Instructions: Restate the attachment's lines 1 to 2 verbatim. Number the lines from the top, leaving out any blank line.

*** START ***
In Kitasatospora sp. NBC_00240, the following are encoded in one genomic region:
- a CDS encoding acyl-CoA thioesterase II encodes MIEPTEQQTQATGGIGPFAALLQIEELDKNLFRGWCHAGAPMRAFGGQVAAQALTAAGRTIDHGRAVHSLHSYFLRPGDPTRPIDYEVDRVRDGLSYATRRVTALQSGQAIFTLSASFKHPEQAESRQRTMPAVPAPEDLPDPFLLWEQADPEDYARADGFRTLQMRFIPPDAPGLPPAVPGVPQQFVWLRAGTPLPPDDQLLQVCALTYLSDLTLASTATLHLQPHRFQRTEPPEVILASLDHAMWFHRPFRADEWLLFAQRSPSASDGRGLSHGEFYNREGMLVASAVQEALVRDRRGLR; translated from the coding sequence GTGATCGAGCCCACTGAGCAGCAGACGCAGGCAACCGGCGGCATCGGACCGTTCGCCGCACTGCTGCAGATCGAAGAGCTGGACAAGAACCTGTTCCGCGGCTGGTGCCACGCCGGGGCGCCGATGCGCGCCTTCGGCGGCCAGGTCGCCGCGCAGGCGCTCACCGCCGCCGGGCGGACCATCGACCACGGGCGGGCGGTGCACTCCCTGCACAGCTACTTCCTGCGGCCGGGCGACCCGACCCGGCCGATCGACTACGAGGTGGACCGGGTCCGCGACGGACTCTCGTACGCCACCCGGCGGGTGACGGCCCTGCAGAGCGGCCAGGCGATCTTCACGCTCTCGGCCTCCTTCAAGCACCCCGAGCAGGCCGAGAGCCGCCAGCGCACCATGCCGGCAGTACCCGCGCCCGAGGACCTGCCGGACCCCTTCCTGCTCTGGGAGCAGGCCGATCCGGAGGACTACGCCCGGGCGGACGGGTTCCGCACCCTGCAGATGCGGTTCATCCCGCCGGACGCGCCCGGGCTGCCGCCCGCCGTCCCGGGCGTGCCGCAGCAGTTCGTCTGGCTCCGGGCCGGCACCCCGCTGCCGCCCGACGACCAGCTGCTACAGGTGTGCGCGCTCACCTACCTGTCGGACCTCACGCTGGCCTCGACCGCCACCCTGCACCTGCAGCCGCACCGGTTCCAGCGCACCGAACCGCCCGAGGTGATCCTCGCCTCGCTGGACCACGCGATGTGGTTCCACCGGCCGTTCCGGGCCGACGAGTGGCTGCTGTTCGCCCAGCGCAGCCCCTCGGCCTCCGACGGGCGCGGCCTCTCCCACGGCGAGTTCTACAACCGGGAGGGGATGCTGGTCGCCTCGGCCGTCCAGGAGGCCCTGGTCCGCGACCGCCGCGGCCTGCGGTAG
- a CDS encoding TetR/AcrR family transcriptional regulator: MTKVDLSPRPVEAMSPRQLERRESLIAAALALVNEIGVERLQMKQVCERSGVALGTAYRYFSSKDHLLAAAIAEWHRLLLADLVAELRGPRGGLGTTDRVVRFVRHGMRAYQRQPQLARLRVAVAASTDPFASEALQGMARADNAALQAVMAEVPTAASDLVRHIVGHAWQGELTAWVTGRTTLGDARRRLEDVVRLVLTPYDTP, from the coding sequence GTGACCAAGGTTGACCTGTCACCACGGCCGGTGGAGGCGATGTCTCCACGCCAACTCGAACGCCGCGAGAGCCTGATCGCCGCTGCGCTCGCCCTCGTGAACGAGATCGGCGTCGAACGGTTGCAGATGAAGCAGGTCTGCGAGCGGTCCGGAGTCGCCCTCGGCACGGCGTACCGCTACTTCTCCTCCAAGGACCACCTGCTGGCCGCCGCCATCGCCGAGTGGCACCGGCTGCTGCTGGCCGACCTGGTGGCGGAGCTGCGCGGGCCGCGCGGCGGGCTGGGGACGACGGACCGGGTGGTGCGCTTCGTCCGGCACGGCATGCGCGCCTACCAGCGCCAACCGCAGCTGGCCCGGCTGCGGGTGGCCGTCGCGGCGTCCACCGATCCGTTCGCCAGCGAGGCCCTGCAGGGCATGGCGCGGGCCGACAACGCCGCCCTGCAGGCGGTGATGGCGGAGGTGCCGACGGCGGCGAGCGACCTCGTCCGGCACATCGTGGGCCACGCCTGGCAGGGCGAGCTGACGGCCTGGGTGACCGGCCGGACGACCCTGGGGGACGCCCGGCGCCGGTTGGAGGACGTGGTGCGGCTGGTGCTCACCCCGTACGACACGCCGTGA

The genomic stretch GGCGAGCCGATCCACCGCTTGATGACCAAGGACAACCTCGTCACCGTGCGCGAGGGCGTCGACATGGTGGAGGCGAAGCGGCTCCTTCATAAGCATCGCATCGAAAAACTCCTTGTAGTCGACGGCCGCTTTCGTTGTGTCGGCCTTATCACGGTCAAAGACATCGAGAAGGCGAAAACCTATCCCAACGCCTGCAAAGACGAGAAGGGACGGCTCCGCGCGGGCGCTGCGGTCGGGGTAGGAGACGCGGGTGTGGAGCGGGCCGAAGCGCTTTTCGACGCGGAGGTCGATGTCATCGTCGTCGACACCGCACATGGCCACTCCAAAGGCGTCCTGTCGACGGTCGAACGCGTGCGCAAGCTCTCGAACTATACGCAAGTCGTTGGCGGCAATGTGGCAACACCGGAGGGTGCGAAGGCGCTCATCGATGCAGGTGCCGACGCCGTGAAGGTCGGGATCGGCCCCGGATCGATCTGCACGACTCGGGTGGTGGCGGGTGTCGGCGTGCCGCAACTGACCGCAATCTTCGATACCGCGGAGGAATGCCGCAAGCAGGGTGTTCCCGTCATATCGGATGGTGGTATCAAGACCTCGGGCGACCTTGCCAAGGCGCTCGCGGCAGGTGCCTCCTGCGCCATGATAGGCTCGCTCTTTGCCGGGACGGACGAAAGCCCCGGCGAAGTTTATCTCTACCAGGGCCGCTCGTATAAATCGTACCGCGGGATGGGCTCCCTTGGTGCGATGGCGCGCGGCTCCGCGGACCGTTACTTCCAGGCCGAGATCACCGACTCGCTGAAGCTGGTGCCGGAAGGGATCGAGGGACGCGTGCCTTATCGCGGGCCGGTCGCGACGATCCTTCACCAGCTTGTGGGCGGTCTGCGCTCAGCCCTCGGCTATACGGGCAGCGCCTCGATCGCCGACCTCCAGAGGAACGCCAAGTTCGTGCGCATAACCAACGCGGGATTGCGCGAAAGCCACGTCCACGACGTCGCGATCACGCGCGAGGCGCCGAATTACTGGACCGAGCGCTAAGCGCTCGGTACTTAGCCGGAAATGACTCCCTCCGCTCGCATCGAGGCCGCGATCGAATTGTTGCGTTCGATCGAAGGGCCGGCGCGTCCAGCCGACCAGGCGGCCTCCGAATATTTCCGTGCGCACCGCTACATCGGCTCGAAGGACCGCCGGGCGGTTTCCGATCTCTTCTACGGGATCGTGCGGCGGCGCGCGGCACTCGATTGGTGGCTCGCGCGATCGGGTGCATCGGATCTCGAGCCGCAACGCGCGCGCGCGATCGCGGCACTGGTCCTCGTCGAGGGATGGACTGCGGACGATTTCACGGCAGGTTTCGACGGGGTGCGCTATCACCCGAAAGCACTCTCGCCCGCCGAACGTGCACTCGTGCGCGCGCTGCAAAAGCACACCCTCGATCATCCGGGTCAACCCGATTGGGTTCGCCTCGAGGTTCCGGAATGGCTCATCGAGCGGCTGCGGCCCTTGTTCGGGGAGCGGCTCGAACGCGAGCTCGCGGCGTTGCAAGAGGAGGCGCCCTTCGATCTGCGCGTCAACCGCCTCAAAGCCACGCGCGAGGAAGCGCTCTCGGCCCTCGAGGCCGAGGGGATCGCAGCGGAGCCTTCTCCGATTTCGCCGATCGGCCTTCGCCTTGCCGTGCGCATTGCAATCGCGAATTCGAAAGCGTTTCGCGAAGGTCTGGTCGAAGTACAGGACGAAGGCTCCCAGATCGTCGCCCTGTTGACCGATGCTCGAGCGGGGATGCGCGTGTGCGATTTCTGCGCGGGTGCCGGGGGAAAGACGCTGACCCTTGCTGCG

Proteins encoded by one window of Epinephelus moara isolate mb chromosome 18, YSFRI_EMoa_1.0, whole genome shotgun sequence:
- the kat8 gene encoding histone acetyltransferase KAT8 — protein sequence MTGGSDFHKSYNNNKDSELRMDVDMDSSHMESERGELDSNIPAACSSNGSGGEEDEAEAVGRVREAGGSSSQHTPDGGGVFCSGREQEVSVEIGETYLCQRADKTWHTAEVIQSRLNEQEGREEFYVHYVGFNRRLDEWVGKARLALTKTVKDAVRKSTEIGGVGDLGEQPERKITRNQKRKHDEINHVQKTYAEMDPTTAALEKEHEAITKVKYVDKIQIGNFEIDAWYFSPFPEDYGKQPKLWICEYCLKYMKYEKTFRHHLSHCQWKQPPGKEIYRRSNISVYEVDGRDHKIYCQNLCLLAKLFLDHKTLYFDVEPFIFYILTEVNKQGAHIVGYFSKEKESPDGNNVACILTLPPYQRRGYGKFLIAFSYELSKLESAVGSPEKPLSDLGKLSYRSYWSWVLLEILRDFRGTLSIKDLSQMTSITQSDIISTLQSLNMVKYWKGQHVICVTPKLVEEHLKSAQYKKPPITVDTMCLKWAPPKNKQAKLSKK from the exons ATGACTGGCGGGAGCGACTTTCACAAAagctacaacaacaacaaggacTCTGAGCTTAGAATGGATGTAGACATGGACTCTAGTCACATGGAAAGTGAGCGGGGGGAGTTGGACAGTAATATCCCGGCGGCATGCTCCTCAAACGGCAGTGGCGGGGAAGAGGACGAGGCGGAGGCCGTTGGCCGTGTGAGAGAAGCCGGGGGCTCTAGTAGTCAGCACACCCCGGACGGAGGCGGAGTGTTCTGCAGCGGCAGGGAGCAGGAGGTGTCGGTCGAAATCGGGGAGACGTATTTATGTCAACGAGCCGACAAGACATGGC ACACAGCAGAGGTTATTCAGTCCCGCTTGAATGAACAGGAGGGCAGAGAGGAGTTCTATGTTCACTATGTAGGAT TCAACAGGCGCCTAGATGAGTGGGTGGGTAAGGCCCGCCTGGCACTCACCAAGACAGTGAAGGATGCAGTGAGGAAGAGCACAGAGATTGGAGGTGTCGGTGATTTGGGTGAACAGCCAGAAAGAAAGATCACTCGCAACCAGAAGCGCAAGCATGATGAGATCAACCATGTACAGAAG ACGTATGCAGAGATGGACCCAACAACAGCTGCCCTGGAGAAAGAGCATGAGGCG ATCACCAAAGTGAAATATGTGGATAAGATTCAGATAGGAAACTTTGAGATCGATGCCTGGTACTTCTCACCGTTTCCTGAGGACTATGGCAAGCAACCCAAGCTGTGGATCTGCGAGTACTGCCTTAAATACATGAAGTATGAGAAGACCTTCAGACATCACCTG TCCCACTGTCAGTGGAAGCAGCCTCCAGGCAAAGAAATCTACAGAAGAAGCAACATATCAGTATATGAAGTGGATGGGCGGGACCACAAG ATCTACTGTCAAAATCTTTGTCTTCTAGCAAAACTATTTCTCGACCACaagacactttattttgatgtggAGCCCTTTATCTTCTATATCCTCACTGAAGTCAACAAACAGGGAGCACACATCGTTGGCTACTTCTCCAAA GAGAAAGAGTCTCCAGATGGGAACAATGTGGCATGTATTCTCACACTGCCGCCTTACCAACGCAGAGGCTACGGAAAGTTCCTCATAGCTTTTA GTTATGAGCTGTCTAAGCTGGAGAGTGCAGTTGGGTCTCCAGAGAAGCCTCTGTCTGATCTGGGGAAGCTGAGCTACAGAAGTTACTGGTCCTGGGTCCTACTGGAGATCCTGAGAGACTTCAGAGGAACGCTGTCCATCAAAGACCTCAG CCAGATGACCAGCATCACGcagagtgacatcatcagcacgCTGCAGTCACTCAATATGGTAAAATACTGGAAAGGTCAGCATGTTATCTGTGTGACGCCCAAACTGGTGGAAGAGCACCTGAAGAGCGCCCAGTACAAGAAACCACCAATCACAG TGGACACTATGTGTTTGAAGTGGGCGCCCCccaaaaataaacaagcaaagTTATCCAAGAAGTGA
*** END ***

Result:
In Kitasatospora sp. NBC_00240, the following are encoded in one genomic region:
- a CDS encoding acyl-CoA thioesterase II encodes MIEPTEQQTQATGGIGPFAALLQIEELDKNLFRGWCHAGAPMRAFGGQVAAQALTAAGRTIDHGRAVHSLHSYFLRPGDPTRPIDYEVDRVRDGLSYATRRVTALQSGQAIFTLSASFKHPEQAESRQRTMPAVPAPEDLPDPFLLWEQADPEDYARADGFRTLQMRFIPPDAPGLPPAVPGVPQQFVWLRAGTPLPPDDQLLQVCALTYLSDLTLASTATLHLQPHRFQRTEPPEVILASLDHAMWFHRPFRADEWLLFAQRSPSASDGRGLSHGEFYNREGMLVASAVQEALVRDRRGLR; translated from the coding sequence GTGATCGAGCCCACTGAGCAGCAGACGCAGGCAACCGGCGGCATCGGACCGTTCGCCGCACTGCTGCAGATCGAAGAGCTGGACAAGAACCTGTTCCGCGGCTGGTGCCACGCCGGGGCGCCGATGCGCGCCTTCGGCGGCCAGGTCGCCGCGCAGGCGCTCACCGCCGCCGGGCGGACCATCGACCACGGGCGGGCGGTGCACTCCCTGCACAGCTACTTCCTGCGGCCGGGCGACCCGACCCGGCCGATCGACTACGAGGTGGACCGGGTCCGCGACGGACTCTCGTACGCCACCCGGCGGGTGACGGCCCTGCAGAGCGGCCAGGCGATCTTCACGCTCTCGGCCTCCTTCAAGCACCCCGAGCAGGCCGAGAGCCGCCAGCGCACCATGCCGGCAGTACCCGCGCCCGAGGACCTGCCGGACCCCTTCCTGCTCTGGGAGCAGGCCGATCCGGAGGACTACGCCCGGGCGGACGGGTTCCGCACCCTGCAGATGCGGTTCATCCCGCCGGACGCGCCCGGGCTGCCGCCCGCCGTCCCGGGCGTGCCGCAGCAGTTCGTCTGGCTCCGGGCCGGCACCCCGCTGCCGCCCGACGACCAGCTGCTACAGGTGTGCGCGCTCACCTACCTGTCGGACCTCACGCTGGCCTCGACCGCCACCCTGCACCTGCAGCCGCACCGGTTCCAGCGCACCGAACCGCCCGAGGTGATCCTCGCCTCGCTGGACCACGCGATGTGGTTCCACCGGCCGTTCCGGGCCGACGAGTGGCTGCTGTTCGCCCAGCGCAGCCCCTCGGCCTCCGACGGGCGCGGCCTCTCCCACGGCGAGTTCTACAACCGGGAGGGGATGCTGGTCGCCTCGGCCGTCCAGGAGGCCCTGGTCCGCGACCGCCGCGGCCTGCGGTAG